Welcome Sara!

Friday, July 18, 2014

Death, Taxes, and Potato Salad

By now, the Columbus, Ohio, resident with the potato salad Kickstarter campaign is legendary. But where there's money, there are interested parties.

Per the New York Daily News, Mr. Brown will lose approximately 5% of all money raised as part of Kickstarter's fee. The IRS may also take a cut...perhaps as much as $10,000.

Wednesday, July 09, 2014

Everything You Never Knew About Miranda Warnings

The Miranda warnings feature prominently in the 2012 film 21 Jump Street. Channing Tatum's character kicks off the whole film due to his failure to remember the four declaratory statements and a question. briefs readers on how the warnings came to be...the actual warnings themselves. See, "Miranda established that suspects must be advised of their Fifth Amendment rights to counsel and against self-incrimination before police questioning.  but nowhere did the Court mandate specific language for implementation."

The guy responsible? An attorney with an affinity for fine art and letterpress printing.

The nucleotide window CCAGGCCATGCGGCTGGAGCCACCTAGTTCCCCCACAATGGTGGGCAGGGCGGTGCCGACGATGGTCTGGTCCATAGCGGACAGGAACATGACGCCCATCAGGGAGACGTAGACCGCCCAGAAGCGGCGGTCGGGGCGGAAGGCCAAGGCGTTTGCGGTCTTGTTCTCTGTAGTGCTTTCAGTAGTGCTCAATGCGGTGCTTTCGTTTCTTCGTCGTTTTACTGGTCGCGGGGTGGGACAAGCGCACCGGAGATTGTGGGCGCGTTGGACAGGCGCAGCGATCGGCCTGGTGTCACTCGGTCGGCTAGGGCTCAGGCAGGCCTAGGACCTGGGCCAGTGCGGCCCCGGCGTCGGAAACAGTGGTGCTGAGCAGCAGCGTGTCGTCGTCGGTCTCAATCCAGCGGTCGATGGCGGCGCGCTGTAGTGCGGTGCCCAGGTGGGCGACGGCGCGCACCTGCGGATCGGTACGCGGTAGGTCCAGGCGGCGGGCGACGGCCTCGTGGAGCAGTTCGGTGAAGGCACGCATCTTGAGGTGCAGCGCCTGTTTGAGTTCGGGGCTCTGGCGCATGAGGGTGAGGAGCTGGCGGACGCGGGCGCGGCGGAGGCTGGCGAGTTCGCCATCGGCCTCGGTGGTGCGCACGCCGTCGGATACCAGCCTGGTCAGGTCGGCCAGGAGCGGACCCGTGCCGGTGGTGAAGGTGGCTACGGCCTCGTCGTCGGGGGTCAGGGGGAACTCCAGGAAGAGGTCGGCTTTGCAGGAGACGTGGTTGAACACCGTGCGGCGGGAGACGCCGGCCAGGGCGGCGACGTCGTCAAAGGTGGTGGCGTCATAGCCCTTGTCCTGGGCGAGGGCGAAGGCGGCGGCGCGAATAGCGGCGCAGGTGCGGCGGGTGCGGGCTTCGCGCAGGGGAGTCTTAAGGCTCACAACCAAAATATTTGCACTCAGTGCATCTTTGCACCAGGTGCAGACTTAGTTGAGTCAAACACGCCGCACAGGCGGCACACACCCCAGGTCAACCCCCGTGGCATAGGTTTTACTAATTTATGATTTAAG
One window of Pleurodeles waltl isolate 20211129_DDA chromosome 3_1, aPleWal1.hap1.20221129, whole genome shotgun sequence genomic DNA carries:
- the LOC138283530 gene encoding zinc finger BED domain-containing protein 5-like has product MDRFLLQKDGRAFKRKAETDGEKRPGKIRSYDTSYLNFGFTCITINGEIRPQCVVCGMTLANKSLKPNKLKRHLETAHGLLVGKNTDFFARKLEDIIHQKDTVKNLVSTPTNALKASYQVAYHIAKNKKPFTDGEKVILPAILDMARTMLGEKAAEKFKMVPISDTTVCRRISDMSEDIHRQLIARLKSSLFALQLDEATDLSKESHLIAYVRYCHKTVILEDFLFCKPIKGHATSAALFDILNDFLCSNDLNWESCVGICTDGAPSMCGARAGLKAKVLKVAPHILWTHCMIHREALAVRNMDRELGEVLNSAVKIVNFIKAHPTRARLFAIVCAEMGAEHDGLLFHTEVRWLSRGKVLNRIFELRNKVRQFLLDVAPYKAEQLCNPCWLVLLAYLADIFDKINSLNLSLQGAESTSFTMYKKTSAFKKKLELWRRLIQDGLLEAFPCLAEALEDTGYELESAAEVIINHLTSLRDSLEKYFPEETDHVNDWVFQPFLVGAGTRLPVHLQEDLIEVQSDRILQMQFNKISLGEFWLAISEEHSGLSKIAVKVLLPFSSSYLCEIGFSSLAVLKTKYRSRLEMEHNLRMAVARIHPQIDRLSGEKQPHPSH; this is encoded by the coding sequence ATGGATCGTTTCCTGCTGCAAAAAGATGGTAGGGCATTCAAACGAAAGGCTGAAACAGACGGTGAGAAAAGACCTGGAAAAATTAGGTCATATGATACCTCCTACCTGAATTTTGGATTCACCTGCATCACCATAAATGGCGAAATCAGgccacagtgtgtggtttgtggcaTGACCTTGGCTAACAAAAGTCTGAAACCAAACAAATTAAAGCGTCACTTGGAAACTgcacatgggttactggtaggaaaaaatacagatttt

For more on this fascinating story, check out Miranda : the story of America's right to remain silent and The Miranda ruling : its past, present, and future.

Law Librarians Take on Texas

The American Association of Law Libraries 107th Annual Meeting and Conference will take place July 12-15, 2014. Consequently, you may miss a few familiar faces around the law library over the next several days. The blog will also be on vacation during this time.

But we hope to bring back to you new ideas to deliver great service to the law school faculty and students. See you next week!

Monday, July 07, 2014

Discrimination Against Smokers?

The ABA Journal reports Toledo's may plans to ban the hiring of smokers. "Banning smokers has become common in the health-care industry and is spreading to governmental employment, Governing Magazine reported in an op-ed last year."

Wednesday, July 02, 2014

Job Prospects: Beer and Wine Law

From beSpacific, U.S. Breweries are Booming According to Census Bureau. Columbus is helping the cause with dozens and dozens of craft breweries around the state. And it's not just craft breweries that are big business in Ohio, Anheuser-Busch has over one million square feet of space for its facility in Columbus.

And where there is business, there are attorneys! Some firms have whole practice areas dedicated to the beverage industry. Interested in learning more? Check out these books in our collection:

The Little Red Book of Wine Law
Wine in America: Law and Policy
Hospitality Law

Monday, June 30, 2014

Solo Practice